Funding effectively in the economic crisis

Kathleen Enright
Kathleen Enright

Kathleen Enright

We’re in the midst of some incredible times right now. Donors are watching their assets tumble and they’re trying to figure out what to do to protect them in the future.

They’re feeling a tension between the commitments they’ve already made and the near-term needs that are so very visible as a result of the failing economy.

A real concern before all of us is that the work we’ve supported — the important work of nonprofits across the country — is beginning to unravel due to forces outside our direct control.

Given that our success as grantmakers is inextricably linked to the results that our grantees achieve, we have some tough choices to make.

What matters most right now? Is our top priority to preserve our assets for the future, or is our top priority to preserve the work that our assets exist to support?

The good news is that we may have some time before the full impact of this recession is felt. So now is the time to act — to do all we can to help the organizations we care
about prepare.

The nonprofits we fund and the populations they exist to serve are incredibly vulnerable just now. Demand for nonprofit services is increasing at a time when access to financing is in sharp decline.

Now is the time to lean forward rather than away and to recommit to the work.

The question all of us who care about the nonprofit sector should be asking is, “How can we minimize the impact of the recession on the people, causes and organizations we care about?”

* Pay special attention to maintaining and building relationships. Let those you fund know that you’re in this with them and that you’re going to do everything in your power to help. Most nonprofits operate on a razor-thin margin. Just acknowledging that fact and suggesting that you’re putting them first in your considerations will be helpful.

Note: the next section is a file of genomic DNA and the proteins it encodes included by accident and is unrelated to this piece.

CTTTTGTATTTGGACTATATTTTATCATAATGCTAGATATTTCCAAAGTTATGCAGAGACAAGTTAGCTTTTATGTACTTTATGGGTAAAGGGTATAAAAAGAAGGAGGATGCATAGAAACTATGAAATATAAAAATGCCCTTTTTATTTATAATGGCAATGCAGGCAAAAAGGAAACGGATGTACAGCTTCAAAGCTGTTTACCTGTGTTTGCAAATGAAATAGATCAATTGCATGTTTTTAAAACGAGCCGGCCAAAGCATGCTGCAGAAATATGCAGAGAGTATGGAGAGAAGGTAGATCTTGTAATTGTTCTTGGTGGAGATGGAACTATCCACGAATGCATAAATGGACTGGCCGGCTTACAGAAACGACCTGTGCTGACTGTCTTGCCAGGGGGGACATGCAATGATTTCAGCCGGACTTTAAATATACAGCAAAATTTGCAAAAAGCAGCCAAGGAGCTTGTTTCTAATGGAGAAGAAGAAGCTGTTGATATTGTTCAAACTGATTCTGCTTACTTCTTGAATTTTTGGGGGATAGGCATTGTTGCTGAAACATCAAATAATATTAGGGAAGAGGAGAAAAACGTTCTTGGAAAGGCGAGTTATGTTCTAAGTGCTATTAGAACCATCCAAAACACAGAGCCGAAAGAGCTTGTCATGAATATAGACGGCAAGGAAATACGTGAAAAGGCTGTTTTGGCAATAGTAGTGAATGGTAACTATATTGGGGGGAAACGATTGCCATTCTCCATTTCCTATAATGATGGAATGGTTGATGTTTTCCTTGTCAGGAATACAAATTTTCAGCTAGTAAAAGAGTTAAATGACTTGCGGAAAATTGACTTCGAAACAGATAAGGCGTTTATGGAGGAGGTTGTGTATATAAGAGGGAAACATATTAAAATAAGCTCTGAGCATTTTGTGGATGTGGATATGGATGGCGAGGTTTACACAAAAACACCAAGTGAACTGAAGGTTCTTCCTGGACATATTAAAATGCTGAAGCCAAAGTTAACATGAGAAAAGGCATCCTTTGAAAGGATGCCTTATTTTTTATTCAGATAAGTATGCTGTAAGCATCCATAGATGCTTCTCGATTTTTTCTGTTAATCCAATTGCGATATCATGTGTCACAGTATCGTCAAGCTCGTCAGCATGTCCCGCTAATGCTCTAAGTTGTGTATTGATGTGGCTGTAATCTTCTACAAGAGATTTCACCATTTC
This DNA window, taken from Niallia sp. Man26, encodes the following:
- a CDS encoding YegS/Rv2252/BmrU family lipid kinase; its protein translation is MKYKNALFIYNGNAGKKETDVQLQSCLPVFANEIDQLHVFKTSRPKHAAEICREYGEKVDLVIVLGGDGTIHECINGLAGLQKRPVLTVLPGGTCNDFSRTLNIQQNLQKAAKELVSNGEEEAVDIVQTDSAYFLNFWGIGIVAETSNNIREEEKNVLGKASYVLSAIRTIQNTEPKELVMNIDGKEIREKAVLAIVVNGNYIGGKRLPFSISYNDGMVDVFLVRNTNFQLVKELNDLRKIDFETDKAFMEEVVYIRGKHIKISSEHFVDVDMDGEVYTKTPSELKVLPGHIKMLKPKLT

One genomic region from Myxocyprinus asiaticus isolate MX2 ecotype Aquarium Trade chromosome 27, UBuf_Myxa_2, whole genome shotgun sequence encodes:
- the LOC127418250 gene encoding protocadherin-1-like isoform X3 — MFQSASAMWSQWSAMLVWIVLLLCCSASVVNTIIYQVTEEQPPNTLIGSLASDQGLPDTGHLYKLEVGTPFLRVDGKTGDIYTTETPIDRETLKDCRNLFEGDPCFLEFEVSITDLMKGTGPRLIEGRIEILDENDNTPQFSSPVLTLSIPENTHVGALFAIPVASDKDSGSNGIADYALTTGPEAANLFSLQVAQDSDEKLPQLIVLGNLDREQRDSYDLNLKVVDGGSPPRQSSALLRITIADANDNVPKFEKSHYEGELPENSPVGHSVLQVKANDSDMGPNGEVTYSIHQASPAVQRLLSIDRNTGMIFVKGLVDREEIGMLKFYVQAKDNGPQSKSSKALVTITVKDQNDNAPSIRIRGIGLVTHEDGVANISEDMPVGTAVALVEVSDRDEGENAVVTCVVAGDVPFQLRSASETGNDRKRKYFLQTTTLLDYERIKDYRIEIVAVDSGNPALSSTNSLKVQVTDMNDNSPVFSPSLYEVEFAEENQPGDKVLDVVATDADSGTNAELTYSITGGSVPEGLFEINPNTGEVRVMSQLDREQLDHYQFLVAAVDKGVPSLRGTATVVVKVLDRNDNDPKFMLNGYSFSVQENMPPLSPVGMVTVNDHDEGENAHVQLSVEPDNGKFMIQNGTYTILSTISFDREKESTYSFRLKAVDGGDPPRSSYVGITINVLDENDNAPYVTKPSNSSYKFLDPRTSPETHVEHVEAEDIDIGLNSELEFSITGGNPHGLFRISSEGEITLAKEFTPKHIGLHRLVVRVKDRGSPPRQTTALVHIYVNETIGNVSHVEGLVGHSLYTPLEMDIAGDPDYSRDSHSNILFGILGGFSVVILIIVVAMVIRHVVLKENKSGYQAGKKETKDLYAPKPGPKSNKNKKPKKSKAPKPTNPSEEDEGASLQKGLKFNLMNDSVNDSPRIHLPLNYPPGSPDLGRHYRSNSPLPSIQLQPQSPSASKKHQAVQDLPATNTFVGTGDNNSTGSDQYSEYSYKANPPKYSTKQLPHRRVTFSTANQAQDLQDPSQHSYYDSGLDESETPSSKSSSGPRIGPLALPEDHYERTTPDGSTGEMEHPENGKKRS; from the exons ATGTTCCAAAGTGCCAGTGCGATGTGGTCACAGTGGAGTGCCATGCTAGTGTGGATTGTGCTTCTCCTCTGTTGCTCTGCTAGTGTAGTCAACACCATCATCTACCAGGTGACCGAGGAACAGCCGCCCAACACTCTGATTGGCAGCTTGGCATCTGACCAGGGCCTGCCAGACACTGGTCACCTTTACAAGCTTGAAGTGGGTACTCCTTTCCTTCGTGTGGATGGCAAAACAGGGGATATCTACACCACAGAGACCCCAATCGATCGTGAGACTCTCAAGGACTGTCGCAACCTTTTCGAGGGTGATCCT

* Call them up and listen, pull small groups together to share. Just to know that someone’s on their side, ready to help however they can, might give them the energy they’re going to need to lead creatively through crisis.

* Keep grantmaking steady. Some grantmakers are changing their behavior in light of the economic crisis. They are viewing five percent as a floor, not a ceiling.  Paying more than five percent in tough times displays a real commitment to the nonprofits on the front lines and may provide  them with some breathing room to adjust.

* Consider making no-cost changes like releasing restrictions on grants so grantees can better react to the changing environment.

* Provide more operating support. There’s no better time for operating support than right now.

* Provide access to credit. The current credit crunch is affecting nonprofits as well. They may need cash-flow loans now more than ever.

* Engage in other forms of “mission-related investing,” a practice some grantmakers were engaged in prior to this economic meltdown that has both helped them preserve their endowments and commit substantial resources to their charitable purposes. For some funders, mission-related investments are far out-performing the rest of their portfolio. Having nearly 30 percent of their assets invested in this way was helpful when the economy began to tank.

* Encourage the focus to be on collaborative problem-solving. Our individual resources have always been out of scale with the kinds of issues that our foundations exist to
address. That disparity will only become more obvious in the months ahead. We have a big opportunity here to shift the focus away from our individual interests and resources and look instead at how best to solve problems in combination with others.

Grantmakers for Effective Organizations has long focused on a single question: What changes can grantmakers make to improve nonprofit performance the most?

The economic crisis hasn’t changed the answer to this question; it has only served to heighten the importance and urgency of our response.

Kathleen Enright is president and CEO of Grantmakers for Effective Organizations, based in Washington, D.C.

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